Face masks outside
We really wanted to see the ancient village of Yvoire in daylight. So before setting off along Lac Leman, we strolled in again for some photo’s. Really wanting to make sure it looked just as good in daylight.
This time, we had to wear face masks outside! The narrow streets must be too much of a hazard to risk open air breathing without a covering.
The village was just as beautiful and the sun so hot again. Boat trips leave from here across the lake, but we chose to avoid a confined space!
Thonon-Les-Bains – French Alps in Summertime
Our next stop a little further along the lake came at Thonon-Les-Bains. Luckily finding a free parking place along a road next to the lake itself.
A walk along the waterfront brought us to a funicular railway. It took those who wanted to save their legs up the hill into the centre of town.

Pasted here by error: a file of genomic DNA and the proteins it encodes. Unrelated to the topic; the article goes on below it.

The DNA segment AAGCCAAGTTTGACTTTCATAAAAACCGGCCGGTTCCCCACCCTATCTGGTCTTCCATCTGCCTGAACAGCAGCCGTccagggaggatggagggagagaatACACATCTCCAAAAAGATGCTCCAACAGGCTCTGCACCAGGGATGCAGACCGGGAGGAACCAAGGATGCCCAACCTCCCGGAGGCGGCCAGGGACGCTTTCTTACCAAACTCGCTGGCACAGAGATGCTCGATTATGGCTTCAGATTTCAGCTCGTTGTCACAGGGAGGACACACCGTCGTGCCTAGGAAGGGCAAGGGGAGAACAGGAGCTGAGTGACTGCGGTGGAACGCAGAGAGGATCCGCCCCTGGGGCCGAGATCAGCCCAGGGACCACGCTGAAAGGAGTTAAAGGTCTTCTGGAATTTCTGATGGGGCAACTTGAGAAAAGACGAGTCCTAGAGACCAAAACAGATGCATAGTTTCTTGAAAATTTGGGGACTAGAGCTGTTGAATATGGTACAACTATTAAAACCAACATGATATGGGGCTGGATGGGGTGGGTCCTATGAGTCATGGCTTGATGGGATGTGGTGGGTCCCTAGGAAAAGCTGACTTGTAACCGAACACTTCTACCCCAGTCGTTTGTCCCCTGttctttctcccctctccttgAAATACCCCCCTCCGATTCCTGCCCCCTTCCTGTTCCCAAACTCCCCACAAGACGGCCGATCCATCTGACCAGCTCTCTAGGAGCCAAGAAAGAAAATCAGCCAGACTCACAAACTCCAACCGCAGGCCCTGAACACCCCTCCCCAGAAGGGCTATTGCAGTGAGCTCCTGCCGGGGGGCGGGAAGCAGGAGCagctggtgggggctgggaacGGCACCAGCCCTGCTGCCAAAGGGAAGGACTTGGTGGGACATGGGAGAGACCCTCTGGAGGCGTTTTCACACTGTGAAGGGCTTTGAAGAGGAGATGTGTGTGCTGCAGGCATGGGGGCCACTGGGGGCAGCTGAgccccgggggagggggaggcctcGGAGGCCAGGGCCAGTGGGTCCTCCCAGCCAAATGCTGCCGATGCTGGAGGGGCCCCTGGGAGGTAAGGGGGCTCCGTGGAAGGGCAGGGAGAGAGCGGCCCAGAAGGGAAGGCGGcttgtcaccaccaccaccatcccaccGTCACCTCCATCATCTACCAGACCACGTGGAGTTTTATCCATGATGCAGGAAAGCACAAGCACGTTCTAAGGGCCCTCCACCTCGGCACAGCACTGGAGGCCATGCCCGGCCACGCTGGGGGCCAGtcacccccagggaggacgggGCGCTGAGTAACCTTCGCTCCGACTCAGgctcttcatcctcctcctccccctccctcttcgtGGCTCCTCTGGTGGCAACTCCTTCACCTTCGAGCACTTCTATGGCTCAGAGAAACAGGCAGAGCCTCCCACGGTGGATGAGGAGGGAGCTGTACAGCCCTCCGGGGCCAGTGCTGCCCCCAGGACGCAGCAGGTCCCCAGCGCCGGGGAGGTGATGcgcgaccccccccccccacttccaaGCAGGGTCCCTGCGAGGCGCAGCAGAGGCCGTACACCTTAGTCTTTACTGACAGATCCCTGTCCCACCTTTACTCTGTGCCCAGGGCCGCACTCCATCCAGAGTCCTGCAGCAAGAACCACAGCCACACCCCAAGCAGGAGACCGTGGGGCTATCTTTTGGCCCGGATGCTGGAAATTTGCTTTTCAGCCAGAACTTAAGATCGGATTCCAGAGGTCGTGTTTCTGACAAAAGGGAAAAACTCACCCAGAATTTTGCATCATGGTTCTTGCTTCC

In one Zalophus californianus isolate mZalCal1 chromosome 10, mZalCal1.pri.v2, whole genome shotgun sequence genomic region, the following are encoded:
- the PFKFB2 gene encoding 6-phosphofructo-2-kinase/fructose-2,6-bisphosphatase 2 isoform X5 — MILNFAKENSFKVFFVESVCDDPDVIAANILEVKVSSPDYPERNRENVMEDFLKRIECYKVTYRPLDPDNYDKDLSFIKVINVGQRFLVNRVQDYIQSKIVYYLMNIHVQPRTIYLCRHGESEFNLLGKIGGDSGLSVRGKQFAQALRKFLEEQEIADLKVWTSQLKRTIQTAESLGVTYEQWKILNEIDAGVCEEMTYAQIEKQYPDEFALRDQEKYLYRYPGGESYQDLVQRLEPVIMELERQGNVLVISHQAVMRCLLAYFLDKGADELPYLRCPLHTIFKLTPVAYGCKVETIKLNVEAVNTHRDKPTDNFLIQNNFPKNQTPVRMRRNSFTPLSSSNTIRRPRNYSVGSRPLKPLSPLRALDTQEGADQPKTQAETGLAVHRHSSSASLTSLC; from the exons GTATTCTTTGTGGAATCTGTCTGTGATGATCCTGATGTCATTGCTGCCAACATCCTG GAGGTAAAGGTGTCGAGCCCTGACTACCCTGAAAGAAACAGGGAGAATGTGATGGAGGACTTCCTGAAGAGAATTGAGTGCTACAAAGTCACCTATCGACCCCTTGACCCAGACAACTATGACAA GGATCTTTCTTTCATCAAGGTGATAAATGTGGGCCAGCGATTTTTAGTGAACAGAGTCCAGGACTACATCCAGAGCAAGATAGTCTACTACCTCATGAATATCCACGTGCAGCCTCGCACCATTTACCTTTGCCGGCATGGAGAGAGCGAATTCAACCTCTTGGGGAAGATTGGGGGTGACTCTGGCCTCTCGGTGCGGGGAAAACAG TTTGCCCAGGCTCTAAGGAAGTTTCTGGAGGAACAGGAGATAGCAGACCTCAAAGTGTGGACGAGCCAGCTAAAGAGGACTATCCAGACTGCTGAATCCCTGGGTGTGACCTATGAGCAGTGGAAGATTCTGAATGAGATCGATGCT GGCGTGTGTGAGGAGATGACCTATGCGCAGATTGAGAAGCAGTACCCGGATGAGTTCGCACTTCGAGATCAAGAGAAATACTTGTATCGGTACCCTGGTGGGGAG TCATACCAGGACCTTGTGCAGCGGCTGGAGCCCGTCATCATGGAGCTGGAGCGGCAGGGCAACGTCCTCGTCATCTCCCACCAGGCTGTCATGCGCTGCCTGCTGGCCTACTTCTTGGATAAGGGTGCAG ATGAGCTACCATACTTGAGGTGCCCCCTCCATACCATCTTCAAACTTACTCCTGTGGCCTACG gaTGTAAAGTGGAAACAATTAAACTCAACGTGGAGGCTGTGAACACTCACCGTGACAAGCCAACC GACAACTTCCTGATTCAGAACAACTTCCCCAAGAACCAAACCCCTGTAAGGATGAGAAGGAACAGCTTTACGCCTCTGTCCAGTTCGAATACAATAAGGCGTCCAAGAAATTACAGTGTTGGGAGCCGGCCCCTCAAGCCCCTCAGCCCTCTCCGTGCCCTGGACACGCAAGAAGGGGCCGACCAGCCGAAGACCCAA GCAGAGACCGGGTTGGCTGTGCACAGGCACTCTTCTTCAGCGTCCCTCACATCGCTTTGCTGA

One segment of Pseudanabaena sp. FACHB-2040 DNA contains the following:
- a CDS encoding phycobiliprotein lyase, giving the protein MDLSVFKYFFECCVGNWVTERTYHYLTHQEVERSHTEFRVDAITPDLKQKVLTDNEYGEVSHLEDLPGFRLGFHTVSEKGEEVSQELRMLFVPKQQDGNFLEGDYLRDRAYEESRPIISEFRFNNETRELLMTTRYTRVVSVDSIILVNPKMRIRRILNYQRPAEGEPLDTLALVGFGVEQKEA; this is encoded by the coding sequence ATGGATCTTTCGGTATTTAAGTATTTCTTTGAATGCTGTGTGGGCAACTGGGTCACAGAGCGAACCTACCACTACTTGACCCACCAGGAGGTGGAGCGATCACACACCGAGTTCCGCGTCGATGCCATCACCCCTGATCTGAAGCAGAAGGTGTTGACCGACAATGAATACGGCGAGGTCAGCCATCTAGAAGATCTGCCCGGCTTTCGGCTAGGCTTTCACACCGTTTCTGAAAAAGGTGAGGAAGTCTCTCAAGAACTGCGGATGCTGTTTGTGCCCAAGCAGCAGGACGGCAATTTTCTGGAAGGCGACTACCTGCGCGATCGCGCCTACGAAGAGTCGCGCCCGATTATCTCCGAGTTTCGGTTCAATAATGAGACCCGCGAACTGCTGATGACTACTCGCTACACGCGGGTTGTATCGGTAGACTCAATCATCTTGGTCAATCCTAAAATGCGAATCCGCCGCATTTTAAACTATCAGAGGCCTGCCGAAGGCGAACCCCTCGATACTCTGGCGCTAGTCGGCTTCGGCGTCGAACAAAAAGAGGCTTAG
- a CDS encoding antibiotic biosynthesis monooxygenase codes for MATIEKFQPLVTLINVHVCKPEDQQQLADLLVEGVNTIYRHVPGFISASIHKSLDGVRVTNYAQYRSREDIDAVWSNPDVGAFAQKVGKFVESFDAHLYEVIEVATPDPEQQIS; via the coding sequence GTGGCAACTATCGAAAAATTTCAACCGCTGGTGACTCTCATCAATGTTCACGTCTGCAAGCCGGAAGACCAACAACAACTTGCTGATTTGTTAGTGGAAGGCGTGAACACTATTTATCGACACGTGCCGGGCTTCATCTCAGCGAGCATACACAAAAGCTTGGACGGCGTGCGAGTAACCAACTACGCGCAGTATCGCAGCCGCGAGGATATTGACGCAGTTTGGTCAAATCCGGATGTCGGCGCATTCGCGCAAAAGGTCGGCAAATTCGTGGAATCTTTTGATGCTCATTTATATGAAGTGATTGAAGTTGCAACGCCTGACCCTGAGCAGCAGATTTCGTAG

We took the steps instead, leading up to a view point, giving a panoramic outlook over the water. A market had been on and was by now busy packing up. Here, face masks once again had to be worn outside. Anything to keep those germs away when people may get too close.
Cycle paths lead off in various directions from the waterfront. So back down on the prom we took to the bikes for a bit of exploring.
It wasn’t long before we came across a swish marina complex of houses and waterways. All a little worse for wear now but still oozing the sophistication of how they were in their hey day.
Morzine – French Alps in Summertime
One thing noticeable now was the increase in British number plates. As our drive left the lake behind and headed into the Alps towards Morzine, it became obvious that it was full to bursting with tourists.